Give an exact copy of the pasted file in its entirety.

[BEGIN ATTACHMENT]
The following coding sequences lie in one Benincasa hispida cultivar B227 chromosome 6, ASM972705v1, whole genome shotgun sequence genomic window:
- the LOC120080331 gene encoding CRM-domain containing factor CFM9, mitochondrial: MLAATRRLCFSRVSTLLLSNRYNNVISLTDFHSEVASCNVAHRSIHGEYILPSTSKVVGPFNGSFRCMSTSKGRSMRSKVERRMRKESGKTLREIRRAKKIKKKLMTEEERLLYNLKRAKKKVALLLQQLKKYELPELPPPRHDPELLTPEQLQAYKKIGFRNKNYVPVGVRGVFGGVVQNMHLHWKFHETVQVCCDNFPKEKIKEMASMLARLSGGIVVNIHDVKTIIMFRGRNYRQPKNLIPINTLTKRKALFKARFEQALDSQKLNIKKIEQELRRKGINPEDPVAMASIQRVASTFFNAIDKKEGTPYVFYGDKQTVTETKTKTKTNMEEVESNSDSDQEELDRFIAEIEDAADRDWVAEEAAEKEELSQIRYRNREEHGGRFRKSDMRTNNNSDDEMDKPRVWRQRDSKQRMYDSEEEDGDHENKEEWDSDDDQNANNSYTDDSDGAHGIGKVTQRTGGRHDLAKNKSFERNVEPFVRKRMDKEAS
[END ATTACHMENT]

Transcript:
The following coding sequences lie in one Benincasa hispida cultivar B227 chromosome 6, ASM972705v1, whole genome shotgun sequence genomic window:
- the LOC120080331 gene encoding CRM-domain containing factor CFM9, mitochondrial: MLAATRRLCFSRVSTLLLSNRYNNVISLTDFHSEVASCNVAHRSIHGEYILPSTSKVVGPFNGSFRCMSTSKGRSMRSKVERRMRKESGKTLREIRRAKKIKKKLMTEEERLLYNLKRAKKKVALLLQQLKKYELPELPPPRHDPELLTPEQLQAYKKIGFRNKNYVPVGVRGVFGGVVQNMHLHWKFHETVQVCCDNFPKEKIKEMASMLARLSGGIVVNIHDVKTIIMFRGRNYRQPKNLIPINTLTKRKALFKARFEQALDSQKLNIKKIEQELRRKGINPEDPVAMASIQRVASTFFNAIDKKEGTPYVFYGDKQTVTETKTKTKTNMEEVESNSDSDQEELDRFIAEIEDAADRDWVAEEAAEKEELSQIRYRNREEHGGRFRKSDMRTNNNSDDEMDKPRVWRQRDSKQRMYDSEEEDGDHENKEEWDSDDDQNANNSYTDDSDGAHGIGKVTQRTGGRHDLAKNKSFERNVEPFVRKRMDKEAS